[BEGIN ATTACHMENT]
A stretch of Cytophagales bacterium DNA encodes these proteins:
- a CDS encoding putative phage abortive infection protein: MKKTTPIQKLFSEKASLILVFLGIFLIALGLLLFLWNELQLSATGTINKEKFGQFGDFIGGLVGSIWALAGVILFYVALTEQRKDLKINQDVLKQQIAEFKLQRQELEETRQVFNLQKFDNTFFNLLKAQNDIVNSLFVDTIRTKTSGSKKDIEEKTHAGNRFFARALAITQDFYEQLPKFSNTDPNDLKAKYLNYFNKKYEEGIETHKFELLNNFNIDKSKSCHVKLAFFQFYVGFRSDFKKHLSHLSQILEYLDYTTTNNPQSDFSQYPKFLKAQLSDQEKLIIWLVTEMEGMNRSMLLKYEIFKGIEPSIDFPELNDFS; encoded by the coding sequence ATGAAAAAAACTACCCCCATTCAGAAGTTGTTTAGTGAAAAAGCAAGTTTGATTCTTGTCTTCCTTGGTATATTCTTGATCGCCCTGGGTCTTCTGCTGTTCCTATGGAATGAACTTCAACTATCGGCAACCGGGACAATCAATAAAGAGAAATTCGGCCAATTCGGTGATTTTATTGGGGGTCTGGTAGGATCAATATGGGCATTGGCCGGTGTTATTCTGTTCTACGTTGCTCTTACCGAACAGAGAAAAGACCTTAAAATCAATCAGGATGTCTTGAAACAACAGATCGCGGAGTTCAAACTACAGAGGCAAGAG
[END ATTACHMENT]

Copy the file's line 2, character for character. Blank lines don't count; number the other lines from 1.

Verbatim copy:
- a CDS encoding putative phage abortive infection protein: MKKTTPIQKLFSEKASLILVFLGIFLIALGLLLFLWNELQLSATGTINKEKFGQFGDFIGGLVGSIWALAGVILFYVALTEQRKDLKINQDVLKQQIAEFKLQRQELEETRQVFNLQKFDNTFFNLLKAQNDIVNSLFVDTIRTKTSGSKKDIEEKTHAGNRFFARALAITQDFYEQLPKFSNTDPNDLKAKYLNYFNKKYEEGIETHKFELLNNFNIDKSKSCHVKLAFFQFYVGFRSDFKKHLSHLSQILEYLDYTTTNNPQSDFSQYPKFLKAQLSDQEKLIIWLVTEMEGMNRSMLLKYEIFKGIEPSIDFPELNDFS; encoded by the coding sequence ATGAAAAAAACTACCCCCATTCAGAAGTTGTTTAGTGAAAAAGCAAGTTTGATTCTTGTCTTCCTTGGTATATTCTTGATCGCCCTGGGTCTTCTGCTGTTCCTATGGAATGAACTTCAACTATCGGCAACCGGGACAATCAATAAAGAGAAATTCGGCCAATTCGGTGATTTTATTGGGGGTCTGGTAGGATCAATATGGGCATTGGCCGGTGTTATTCTGTTCTACGTTGCTCTTACCGAACAGAGAAAAGACCTTAAAATCAATCAGGATGTCTTGAAACAACAGATCGCGGAGTTCAAACTACAGAGGCAAGAG